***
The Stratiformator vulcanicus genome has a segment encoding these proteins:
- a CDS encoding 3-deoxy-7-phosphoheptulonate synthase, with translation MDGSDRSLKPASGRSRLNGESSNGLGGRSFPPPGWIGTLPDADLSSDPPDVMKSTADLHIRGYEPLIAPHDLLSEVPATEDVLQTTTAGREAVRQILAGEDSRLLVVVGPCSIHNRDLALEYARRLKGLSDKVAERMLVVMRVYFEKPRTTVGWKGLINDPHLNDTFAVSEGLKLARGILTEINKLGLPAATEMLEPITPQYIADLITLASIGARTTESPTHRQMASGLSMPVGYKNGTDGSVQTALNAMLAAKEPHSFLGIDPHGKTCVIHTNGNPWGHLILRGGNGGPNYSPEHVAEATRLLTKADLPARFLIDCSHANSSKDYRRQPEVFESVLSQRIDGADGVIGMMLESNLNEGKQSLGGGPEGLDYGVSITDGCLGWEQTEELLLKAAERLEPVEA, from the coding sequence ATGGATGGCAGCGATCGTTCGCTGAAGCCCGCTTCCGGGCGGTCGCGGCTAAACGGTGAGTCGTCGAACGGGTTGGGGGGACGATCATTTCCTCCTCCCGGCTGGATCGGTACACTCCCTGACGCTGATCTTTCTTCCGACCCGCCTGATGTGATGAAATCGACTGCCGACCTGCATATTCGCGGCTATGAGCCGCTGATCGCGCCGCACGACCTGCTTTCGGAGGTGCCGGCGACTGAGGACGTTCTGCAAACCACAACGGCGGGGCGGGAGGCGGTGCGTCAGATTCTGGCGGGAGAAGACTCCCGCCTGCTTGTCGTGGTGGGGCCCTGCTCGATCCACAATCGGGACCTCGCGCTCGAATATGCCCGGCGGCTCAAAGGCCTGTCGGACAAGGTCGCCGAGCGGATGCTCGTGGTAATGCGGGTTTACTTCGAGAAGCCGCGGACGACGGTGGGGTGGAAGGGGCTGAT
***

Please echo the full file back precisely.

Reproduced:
The Stratiformator vulcanicus genome has a segment encoding these proteins:
- a CDS encoding 3-deoxy-7-phosphoheptulonate synthase, with translation MDGSDRSLKPASGRSRLNGESSNGLGGRSFPPPGWIGTLPDADLSSDPPDVMKSTADLHIRGYEPLIAPHDLLSEVPATEDVLQTTTAGREAVRQILAGEDSRLLVVVGPCSIHNRDLALEYARRLKGLSDKVAERMLVVMRVYFEKPRTTVGWKGLINDPHLNDTFAVSEGLKLARGILTEINKLGLPAATEMLEPITPQYIADLITLASIGARTTESPTHRQMASGLSMPVGYKNGTDGSVQTALNAMLAAKEPHSFLGIDPHGKTCVIHTNGNPWGHLILRGGNGGPNYSPEHVAEATRLLTKADLPARFLIDCSHANSSKDYRRQPEVFESVLSQRIDGADGVIGMMLESNLNEGKQSLGGGPEGLDYGVSITDGCLGWEQTEELLLKAAERLEPVEA, from the coding sequence ATGGATGGCAGCGATCGTTCGCTGAAGCCCGCTTCCGGGCGGTCGCGGCTAAACGGTGAGTCGTCGAACGGGTTGGGGGGACGATCATTTCCTCCTCCCGGCTGGATCGGTACACTCCCTGACGCTGATCTTTCTTCCGACCCGCCTGATGTGATGAAATCGACTGCCGACCTGCATATTCGCGGCTATGAGCCGCTGATCGCGCCGCACGACCTGCTTTCGGAGGTGCCGGCGACTGAGGACGTTCTGCAAACCACAACGGCGGGGCGGGAGGCGGTGCGTCAGATTCTGGCGGGAGAAGACTCCCGCCTGCTTGTCGTGGTGGGGCCCTGCTCGATCCACAATCGGGACCTCGCGCTCGAATATGCCCGGCGGCTCAAAGGCCTGTCGGACAAGGTCGCCGAGCGGATGCTCGTGGTAATGCGGGTTTACTTCGAGAAGCCGCGGACGACGGTGGGGTGGAAGGGGCTGAT